The New York Post reports the mayor is launching a new public health campaign to raise awareness of a well-known, but widely ignored fact that loud music can cause permanent hearing damage.
"With public and private support, a public-education campaign is being developed to raise awareness about safe use of personal music players...and risks of loud and long listening," said Nancy Clark, assistant commissioner of environmental-disease prevention for the city's Health Department.
The program, which will cost roughly $250,000 and be paid for by a grant from the Fund for Public Health, will be social media based and target young adults using Facebook and Twitter.
Studies have shown music listeners are at serious risk for hearing loss after prolonged listening at high volumes.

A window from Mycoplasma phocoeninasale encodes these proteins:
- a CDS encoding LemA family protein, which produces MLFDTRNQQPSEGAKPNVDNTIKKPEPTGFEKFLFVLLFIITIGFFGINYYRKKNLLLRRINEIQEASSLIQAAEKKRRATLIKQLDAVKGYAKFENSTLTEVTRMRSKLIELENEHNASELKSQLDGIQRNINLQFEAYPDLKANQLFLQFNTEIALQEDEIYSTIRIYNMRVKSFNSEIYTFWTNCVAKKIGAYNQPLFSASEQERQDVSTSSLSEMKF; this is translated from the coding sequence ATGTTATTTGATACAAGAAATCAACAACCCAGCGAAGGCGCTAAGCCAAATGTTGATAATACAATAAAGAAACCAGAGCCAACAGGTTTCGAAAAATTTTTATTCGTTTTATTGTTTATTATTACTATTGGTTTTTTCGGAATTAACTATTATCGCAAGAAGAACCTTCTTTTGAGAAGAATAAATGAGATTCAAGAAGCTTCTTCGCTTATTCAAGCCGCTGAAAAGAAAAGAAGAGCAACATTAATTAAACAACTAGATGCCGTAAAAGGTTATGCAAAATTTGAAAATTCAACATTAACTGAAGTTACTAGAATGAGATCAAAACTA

The Post, citing data from the Third National Health and Nutrition Examination Survey, reports hearing loss among teens rose 30 percent from 1988 to 2006.
This isn't Bloomberg's first battle with volume control. In 2005, he overhauled the city's noise ordinances for the first time in more than three decades.
The law enabled police officers to enforce limits on a wide range of noises, including music, car alarms, and jackhammers.
The new campaign shows Bloomberg, who some critics have taken to calling "Nanny Bloomberg," is determined to end his third and final term as mayor as a champion of broad and unprecedented public health initiatives.